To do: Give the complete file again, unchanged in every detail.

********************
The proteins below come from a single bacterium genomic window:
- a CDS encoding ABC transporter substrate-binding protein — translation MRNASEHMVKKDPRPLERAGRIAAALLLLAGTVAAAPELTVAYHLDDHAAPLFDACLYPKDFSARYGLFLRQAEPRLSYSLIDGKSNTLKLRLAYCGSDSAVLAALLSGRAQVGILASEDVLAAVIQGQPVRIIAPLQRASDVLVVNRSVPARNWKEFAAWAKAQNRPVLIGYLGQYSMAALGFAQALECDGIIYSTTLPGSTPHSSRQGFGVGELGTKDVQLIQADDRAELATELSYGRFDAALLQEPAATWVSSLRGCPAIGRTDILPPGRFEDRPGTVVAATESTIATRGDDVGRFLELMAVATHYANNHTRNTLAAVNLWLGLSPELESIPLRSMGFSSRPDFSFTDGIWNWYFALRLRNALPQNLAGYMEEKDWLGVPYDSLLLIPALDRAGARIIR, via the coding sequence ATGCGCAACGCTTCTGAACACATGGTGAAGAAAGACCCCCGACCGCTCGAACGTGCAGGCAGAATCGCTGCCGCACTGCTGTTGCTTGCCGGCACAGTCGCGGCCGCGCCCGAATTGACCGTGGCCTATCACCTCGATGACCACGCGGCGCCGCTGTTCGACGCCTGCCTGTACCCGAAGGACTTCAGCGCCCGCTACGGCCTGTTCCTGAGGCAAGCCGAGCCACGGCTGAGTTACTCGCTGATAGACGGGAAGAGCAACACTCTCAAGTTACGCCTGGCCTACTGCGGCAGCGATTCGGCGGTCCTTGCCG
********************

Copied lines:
The proteins below come from a single bacterium genomic window:
- a CDS encoding ABC transporter substrate-binding protein — translation MRNASEHMVKKDPRPLERAGRIAAALLLLAGTVAAAPELTVAYHLDDHAAPLFDACLYPKDFSARYGLFLRQAEPRLSYSLIDGKSNTLKLRLAYCGSDSAVLAALLSGRAQVGILASEDVLAAVIQGQPVRIIAPLQRASDVLVVNRSVPARNWKEFAAWAKAQNRPVLIGYLGQYSMAALGFAQALECDGIIYSTTLPGSTPHSSRQGFGVGELGTKDVQLIQADDRAELATELSYGRFDAALLQEPAATWVSSLRGCPAIGRTDILPPGRFEDRPGTVVAATESTIATRGDDVGRFLELMAVATHYANNHTRNTLAAVNLWLGLSPELESIPLRSMGFSSRPDFSFTDGIWNWYFALRLRNALPQNLAGYMEEKDWLGVPYDSLLLIPALDRAGARIIR, via the coding sequence ATGCGCAACGCTTCTGAACACATGGTGAAGAAAGACCCCCGACCGCTCGAACGTGCAGGCAGAATCGCTGCCGCACTGCTGTTGCTTGCCGGCACAGTCGCGGCCGCGCCCGAATTGACCGTGGCCTATCACCTCGATGACCACGCGGCGCCGCTGTTCGACGCCTGCCTGTACCCGAAGGACTTCAGCGCCCGCTACGGCCTGTTCCTGAGGCAAGCCGAGCCACGGCTGAGTTACTCGCTGATAGACGGGAAGAGCAACACTCTCAAGTTACGCCTGGCCTACTGCGGCAGCGATTCGGCGGTCCTTGCCG